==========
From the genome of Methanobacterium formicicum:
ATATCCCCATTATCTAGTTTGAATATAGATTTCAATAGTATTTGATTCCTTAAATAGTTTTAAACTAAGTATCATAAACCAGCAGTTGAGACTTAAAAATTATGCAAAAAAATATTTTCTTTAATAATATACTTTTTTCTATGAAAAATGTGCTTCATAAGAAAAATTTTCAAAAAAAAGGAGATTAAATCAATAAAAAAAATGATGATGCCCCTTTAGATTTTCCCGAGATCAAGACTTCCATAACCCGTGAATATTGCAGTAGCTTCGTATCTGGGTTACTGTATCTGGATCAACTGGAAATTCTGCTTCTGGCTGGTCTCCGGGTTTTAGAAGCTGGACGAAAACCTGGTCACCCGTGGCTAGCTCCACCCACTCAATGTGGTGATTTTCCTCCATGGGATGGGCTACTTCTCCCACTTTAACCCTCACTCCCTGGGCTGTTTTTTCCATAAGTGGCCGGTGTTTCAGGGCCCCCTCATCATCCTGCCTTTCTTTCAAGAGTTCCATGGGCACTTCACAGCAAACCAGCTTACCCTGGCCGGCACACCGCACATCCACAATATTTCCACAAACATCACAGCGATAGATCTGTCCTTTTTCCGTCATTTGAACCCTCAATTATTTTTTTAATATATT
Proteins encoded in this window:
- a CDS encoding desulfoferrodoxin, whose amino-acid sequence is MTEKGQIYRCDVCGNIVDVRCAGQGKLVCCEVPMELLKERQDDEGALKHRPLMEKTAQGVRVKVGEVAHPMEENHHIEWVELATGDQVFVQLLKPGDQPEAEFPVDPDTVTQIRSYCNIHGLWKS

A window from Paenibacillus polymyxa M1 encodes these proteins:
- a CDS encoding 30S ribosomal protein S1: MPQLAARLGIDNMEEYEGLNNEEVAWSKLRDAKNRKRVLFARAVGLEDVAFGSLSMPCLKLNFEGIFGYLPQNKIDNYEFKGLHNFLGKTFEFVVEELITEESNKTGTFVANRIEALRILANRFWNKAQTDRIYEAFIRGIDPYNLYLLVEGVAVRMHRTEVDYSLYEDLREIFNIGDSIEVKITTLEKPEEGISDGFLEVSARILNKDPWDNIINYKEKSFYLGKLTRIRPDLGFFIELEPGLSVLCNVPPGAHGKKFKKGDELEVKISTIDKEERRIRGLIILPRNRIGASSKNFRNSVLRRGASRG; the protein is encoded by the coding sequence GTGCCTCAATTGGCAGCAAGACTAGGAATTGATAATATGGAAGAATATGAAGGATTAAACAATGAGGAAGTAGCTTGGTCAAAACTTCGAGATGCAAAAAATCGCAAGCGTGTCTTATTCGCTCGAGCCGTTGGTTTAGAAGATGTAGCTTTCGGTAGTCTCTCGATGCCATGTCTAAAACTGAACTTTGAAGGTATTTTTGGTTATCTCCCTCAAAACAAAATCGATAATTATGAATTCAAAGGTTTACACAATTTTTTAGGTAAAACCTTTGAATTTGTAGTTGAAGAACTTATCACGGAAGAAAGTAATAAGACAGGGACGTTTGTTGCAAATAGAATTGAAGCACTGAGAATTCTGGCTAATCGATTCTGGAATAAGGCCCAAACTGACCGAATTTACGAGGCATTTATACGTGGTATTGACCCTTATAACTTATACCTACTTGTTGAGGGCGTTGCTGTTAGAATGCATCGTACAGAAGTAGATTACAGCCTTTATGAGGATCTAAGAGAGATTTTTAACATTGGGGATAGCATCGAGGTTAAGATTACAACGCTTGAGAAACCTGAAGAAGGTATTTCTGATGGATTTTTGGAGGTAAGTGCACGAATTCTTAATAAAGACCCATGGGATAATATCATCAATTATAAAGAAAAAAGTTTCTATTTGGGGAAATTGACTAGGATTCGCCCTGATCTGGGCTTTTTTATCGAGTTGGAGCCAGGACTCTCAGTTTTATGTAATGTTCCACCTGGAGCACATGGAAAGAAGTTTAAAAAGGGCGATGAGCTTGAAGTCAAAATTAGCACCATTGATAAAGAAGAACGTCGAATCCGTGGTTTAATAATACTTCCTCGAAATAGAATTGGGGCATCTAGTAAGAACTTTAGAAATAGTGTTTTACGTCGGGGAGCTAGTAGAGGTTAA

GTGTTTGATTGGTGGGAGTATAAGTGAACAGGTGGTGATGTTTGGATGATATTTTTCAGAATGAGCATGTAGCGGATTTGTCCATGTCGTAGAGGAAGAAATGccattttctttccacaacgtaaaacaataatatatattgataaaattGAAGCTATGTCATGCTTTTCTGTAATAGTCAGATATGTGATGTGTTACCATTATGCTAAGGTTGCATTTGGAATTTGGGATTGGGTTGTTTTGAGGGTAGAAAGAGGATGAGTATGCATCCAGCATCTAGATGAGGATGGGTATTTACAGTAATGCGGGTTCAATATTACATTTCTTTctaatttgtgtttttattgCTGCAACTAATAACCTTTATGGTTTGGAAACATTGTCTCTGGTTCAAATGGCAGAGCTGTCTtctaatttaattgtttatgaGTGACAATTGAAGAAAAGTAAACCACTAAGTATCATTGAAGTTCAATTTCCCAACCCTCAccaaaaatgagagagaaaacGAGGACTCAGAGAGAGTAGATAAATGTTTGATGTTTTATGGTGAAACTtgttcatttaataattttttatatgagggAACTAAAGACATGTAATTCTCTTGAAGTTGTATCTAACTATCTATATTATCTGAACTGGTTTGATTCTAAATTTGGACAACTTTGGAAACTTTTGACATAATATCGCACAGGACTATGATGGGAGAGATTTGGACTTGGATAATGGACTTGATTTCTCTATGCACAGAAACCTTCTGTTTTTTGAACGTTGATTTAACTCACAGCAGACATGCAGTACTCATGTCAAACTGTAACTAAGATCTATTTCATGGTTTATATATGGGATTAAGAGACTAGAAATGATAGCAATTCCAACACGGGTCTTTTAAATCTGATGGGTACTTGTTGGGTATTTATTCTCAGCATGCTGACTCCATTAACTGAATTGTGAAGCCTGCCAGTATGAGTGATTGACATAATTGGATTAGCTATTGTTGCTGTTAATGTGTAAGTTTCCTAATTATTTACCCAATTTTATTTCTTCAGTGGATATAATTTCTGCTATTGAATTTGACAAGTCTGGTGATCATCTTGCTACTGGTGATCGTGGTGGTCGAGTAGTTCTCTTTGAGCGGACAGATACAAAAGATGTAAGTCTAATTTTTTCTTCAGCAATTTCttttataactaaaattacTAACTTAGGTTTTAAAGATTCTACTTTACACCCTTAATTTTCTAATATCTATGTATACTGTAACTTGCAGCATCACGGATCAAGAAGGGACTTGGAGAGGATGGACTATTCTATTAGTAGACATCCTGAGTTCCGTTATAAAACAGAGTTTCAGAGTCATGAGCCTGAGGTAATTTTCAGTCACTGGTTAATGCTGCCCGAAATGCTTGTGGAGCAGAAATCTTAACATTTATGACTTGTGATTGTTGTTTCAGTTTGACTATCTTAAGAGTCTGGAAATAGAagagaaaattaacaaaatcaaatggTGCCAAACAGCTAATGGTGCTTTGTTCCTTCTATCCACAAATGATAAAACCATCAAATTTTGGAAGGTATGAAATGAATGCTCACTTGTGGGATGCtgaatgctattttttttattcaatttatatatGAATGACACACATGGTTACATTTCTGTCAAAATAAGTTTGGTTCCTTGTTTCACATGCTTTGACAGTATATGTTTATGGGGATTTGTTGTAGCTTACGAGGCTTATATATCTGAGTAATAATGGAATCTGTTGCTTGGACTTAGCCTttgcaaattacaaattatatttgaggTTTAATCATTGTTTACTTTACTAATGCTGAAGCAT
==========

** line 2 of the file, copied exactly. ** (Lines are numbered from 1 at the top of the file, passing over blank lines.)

ATATCCCCATTATCTAGTTTGAATATAGATTTCAATAGTATTTGATTCCTTAAATAGTTTTAAACTAAGTATCATAAACCAGCAGTTGAGACTTAAAAATTATGCAAAAAAATATTTTCTTTAATAATATACTTTTTTCTATGAAAAATGTGCTTCATAAGAAAAATTTTCAAAAAAAAGGAGATTAAATCAATAAAAAAAATGATGATGCCCCTTTAGATTTTCCCGAGATCAAGACTTCCATAACCCGTGAATATTGCAGTAGCTTCGTATCTGGGTTACTGTATCTGGATCAACTGGAAATTCTGCTTCTGGCTGGTCTCCGGGTTTTAGAAGCTGGACGAAAACCTGGTCACCCGTGGCTAGCTCCACCCACTCAATGTGGTGATTTTCCTCCATGGGATGGGCTACTTCTCCCACTTTAACCCTCACTCCCTGGGCTGTTTTTTCCATAAGTGGCCGGTGTTTCAGGGCCCCCTCATCATCCTGCCTTTCTTTCAAGAGTTCCATGGGCACTTCACAGCAAACCAGCTTACCCTGGCCGGCACACCGCACATCCACAATATTTCCACAAACATCACAGCGATAGATCTGTCCTTTTTCCGTCATTTGAACCCTCAATTATTTTTTTAATATATT